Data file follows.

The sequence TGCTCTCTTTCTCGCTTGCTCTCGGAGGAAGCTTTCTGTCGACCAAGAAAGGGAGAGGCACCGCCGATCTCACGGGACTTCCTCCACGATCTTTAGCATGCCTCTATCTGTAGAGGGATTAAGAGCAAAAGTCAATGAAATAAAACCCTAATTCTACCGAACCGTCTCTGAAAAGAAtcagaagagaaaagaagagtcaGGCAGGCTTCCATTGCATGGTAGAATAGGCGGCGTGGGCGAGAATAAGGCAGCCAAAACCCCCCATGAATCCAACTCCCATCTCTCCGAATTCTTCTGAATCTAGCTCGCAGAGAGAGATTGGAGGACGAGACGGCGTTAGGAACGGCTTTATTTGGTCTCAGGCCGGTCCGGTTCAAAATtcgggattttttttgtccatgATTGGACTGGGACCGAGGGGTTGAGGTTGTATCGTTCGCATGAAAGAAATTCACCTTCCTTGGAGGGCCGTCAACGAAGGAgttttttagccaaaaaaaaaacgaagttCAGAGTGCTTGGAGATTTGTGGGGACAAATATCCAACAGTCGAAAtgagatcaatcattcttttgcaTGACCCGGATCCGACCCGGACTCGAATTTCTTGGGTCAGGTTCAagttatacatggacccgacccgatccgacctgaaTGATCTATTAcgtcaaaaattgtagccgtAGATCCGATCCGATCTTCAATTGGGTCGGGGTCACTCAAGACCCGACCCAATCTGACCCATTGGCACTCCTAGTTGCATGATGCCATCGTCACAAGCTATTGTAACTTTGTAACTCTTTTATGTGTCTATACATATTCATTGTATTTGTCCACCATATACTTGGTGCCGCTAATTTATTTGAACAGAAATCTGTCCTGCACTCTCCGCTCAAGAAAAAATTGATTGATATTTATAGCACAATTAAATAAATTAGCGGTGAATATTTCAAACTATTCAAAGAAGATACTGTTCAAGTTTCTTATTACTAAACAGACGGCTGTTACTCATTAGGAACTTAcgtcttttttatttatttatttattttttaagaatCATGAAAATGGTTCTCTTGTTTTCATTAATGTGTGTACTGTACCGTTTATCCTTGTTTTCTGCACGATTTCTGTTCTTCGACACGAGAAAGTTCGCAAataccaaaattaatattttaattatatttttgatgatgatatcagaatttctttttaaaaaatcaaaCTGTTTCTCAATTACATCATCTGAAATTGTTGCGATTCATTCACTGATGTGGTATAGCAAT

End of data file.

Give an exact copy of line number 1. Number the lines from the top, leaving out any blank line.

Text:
The sequence TGCTCTCTTTCTCGCTTGCTCTCGGAGGAAGCTTTCTGTCGACCAAGAAAGGGAGAGGCACCGCCGATCTCACGGGACTTCCTCCACGATCTTTAGCATGCCTCTATCTGTAGAGGGATTAAGAGCAAAAGTCAATGAAATAAAACCCTAATTCTACCGAACCGTCTCTGAAAAGAAtcagaagagaaaagaagagtcaGGCAGGCTTCCATTGCATGGTAGAATAGGCGGCGTGGGCGAGAATAAGGCAGCCAAAACCCCCCATGAATCCAACTCCCATCTCTCCGAATTCTTCTGAATCTAGCTCGCAGAGAGAGATTGGAGGACGAGACGGCGTTAGGAACGGCTTTATTTGGTCTCAGGCCGGTCCGGTTCAAAATtcgggattttttttgtccatgATTGGACTGGGACCGAGGGGTTGAGGTTGTATCGTTCGCATGAAAGAAATTCACCTTCCTTGGAGGGCCGTCAACGAAGGAgttttttagccaaaaaaaaaacgaagttCAGAGTGCTTGGAGATTTGTGGGGACAAATATCCAACAGTCGAAAtgagatcaatcattcttttgcaTGACCCGGATCCGACCCGGACTCGAATTTCTTGGGTCAGGTTCAagttatacatggacccgacccgatccgacctgaaTGATCTATTAcgtcaaaaattgtagccgtAGATCCGATCCGATCTTCAATTGGGTCGGGGTCACTCAAGACCCGACCCAATCTGACCCATTGGCACTCCTAGTTGCATGATGCCATCGTCACAAGCTATTGTAACTTTGTAACTCTTTTATGTGTCTATACATATTCATTGTATTTGTCCACCATATACTTGGTGCCGCTAATTTATTTGAACAGAAATCTGTCCTGCACTCTCCGCTCAAGAAAAAATTGATTGATATTTATAGCACAATTAAATAAATTAGCGGTGAATATTTCAAACTATTCAAAGAAGATACTGTTCAAGTTTCTTATTACTAAACAGACGGCTGTTACTCATTAGGAACTTAcgtcttttttatttatttatttattttttaagaatCATGAAAATGGTTCTCTTGTTTTCATTAATGTGTGTACTGTACCGTTTATCCTTGTTTTCTGCACGATTTCTGTTCTTCGACACGAGAAAGTTCGCAAataccaaaattaatattttaattatatttttgatgatgatatcagaatttctttttaaaaaatcaaaCTGTTTCTCAATTACATCATCTGAAATTGTTGCGATTCATTCACTGATGTGGTATAGCAAT